What does a Biography Writer do?

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  • Written By: B. Miller
  • Edited By: Andrew Jones
  • Last Modified Date: 26 November 2019
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A biography writer is an author who writes a non-fiction work about the life of a significant person in history; this person may be a famous entertainer, politician, or scientist, or the person may be part of the writer's family. A biography writer may write about whomever he or she chooses using various methods. Biographies may be broken into two categories: authorized and unauthorized.

In an authorized biography, the biography writer has been given permission to write the biography, either directly by the person who is the focus of the work or by his or her family/estate. Generally, an author writing an authorized biography also has more access to primary sources, such as personal letters, diaries, or interviews with the person's family members. An unauthorized biography writer has not been given permission, but chooses to write the biography anyway based on public records.

When an author decides to write a biography, it is necessary to begin with extensive research. If possible, the writer may want to meet and interview the subject of the biography, as well as some of his or her friends, family members, and colleagues. These types of interviews are invaluable at compiling interesting and informative personal data that goes far beyond a simple listing of accomplishments.


In addition to interviews, a biography writer may need to look at personal documents, such as a family history, journals, photos, letters, or anything else that may be relevant to the writing of the biography. This is why it is ideal to write an authorized biography. In addition to these personal items, the writer will research public records, as well as the subject's career, significant accomplishments, and contributions to his or her field, if applicable. The research that goes into a biography is typically the most time-intensive part of the process.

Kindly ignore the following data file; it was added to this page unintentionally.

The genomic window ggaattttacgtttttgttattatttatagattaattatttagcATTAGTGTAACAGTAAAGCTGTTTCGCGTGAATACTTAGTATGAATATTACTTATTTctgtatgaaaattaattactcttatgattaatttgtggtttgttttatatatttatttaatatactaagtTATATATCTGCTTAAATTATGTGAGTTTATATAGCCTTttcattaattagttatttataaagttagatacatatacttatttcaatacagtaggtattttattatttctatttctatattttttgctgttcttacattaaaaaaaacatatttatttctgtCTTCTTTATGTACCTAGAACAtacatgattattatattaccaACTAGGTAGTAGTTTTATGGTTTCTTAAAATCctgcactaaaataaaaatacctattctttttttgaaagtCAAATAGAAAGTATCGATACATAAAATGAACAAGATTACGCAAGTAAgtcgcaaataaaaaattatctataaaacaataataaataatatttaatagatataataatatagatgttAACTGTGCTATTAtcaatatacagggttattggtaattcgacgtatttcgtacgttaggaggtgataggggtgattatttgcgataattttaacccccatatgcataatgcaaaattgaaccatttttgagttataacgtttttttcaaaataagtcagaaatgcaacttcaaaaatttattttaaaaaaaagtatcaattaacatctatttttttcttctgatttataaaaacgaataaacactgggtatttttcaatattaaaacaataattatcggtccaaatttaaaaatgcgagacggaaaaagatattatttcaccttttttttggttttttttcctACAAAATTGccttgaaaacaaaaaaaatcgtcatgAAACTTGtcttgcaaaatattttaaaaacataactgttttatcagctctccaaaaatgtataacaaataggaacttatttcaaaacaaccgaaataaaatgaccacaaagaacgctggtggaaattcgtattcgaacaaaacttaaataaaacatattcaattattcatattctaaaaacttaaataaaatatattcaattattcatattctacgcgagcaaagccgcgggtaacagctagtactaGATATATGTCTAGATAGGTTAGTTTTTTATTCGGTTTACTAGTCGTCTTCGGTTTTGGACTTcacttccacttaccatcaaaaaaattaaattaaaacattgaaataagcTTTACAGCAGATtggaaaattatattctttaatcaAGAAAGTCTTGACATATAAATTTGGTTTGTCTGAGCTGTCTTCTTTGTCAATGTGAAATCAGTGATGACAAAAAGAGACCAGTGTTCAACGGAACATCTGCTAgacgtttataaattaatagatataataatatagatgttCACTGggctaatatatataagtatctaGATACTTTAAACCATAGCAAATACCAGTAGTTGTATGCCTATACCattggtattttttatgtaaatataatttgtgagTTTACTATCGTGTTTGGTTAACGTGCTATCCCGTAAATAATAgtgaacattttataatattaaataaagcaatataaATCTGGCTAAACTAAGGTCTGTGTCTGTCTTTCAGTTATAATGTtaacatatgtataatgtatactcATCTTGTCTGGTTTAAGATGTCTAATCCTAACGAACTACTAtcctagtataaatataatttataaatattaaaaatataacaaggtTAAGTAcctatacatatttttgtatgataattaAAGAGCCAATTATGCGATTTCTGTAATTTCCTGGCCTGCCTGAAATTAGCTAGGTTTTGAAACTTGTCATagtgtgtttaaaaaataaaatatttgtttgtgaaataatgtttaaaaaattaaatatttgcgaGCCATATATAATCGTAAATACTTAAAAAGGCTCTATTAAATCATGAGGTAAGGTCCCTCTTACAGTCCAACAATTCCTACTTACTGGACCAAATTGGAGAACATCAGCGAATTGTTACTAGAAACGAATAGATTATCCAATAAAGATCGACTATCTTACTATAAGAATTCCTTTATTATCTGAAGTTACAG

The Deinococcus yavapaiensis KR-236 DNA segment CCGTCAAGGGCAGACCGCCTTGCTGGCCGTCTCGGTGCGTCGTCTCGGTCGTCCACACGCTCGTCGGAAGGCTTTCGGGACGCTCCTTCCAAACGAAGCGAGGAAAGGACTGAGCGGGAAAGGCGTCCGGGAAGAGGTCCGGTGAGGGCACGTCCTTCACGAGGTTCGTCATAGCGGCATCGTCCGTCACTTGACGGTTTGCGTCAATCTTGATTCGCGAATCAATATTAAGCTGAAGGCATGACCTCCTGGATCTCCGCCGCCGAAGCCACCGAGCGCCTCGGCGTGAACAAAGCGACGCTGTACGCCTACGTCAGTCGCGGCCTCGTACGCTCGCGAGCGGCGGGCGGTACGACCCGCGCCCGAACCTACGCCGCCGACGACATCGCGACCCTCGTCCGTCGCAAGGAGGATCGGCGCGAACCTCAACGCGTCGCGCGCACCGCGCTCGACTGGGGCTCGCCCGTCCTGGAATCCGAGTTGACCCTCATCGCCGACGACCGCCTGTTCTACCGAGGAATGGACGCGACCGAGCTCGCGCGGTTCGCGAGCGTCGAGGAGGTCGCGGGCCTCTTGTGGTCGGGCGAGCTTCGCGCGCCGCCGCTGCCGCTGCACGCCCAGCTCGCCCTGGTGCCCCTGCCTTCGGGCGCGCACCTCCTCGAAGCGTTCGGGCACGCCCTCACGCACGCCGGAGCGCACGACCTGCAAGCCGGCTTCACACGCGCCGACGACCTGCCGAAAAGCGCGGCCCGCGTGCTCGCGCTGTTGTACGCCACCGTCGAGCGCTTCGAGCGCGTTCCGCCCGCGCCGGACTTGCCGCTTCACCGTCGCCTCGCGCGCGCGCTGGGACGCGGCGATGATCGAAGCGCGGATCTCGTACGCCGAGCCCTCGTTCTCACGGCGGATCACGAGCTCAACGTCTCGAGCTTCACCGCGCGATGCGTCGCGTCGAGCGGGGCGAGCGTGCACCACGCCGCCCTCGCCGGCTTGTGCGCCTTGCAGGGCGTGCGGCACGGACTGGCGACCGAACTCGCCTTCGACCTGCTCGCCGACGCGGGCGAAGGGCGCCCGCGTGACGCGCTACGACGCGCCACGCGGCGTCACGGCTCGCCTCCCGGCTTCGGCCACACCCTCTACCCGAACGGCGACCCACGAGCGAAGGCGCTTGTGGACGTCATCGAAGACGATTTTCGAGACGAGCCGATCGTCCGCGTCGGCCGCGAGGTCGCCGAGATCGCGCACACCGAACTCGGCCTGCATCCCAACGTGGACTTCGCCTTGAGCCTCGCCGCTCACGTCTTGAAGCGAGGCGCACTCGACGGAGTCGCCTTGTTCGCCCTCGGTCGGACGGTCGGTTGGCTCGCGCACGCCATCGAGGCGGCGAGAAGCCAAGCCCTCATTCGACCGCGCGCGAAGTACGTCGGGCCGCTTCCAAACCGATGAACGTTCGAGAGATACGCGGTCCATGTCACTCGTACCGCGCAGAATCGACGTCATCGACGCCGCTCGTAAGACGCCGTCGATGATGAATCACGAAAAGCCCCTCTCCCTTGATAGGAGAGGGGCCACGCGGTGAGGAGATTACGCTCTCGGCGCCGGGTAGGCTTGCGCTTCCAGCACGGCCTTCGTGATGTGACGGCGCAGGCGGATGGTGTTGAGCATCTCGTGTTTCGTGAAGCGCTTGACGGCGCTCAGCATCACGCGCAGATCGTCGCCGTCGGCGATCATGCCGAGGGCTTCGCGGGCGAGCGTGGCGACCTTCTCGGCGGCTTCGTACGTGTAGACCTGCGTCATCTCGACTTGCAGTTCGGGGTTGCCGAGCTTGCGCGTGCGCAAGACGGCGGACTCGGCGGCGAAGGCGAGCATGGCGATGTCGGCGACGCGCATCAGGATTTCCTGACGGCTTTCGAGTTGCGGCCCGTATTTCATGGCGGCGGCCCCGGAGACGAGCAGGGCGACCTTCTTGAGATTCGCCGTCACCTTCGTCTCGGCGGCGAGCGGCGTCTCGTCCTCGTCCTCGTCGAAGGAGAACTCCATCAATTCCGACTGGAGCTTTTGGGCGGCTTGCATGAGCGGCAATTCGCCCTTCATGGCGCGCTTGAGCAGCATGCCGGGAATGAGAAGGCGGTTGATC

The next step is to write the biography. A biography writer may focus on the subject's entire life story, significant events throughout the subject's life, or even just a few years in the subject's life, such as the important political years for a politician. The writer needs to do more in the biography than simply transmit facts to the reader; he or she needs to make the subject come alive, and write the work in an entertaining manner.

Publication comes next for a biography writer. He or she may already have a contract with a publisher, or may need to begin querying various publishers or agents. This may mean sending a query letter and some sample chapters, or the entire manuscript. Successful biography writers may write a number of biographies throughout their careers, either on the same person or a sampling of different people.


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Post 3

@bythewell - I guess it depends on how you want to make your money though. I'm sure there are plenty of authors who think it's all right to sell carbon copies of biographies (although they would definitely run into trouble with plagiarism laws if they aren't careful) and just put some kind of shocking revelation in them in order to make sales.

But biographies are an art form. And a truly good biography, one that will be kept on the shelves for more than a few weeks at a time, is going to be one that stands on its own merits.

Post 2

@Iluviaporos - I think what usually happens is that someone writes an authorized version and then someone else takes that information and adds to it in order to write the true version, without any pandering.

Once you've released information into the public, its not like you can take it back again. An unauthorized biography writer might not be able to see the source material, but they will definitely be able to quote with relative impunity from any other biographies that exist. So, really, half their job is done for them already.

Post 1

Sometimes it's better to read the unauthorized version as well as the authorized version. You might learn about things that the subject would otherwise not reveal in the authorized version, and you might learn about things the subject would never reveal in the unauthorized version. If I was a biography writer, I think I'd rather write the latter, because you'd have the freedom to really portray people as they were, rather than how they'd like you to see them.

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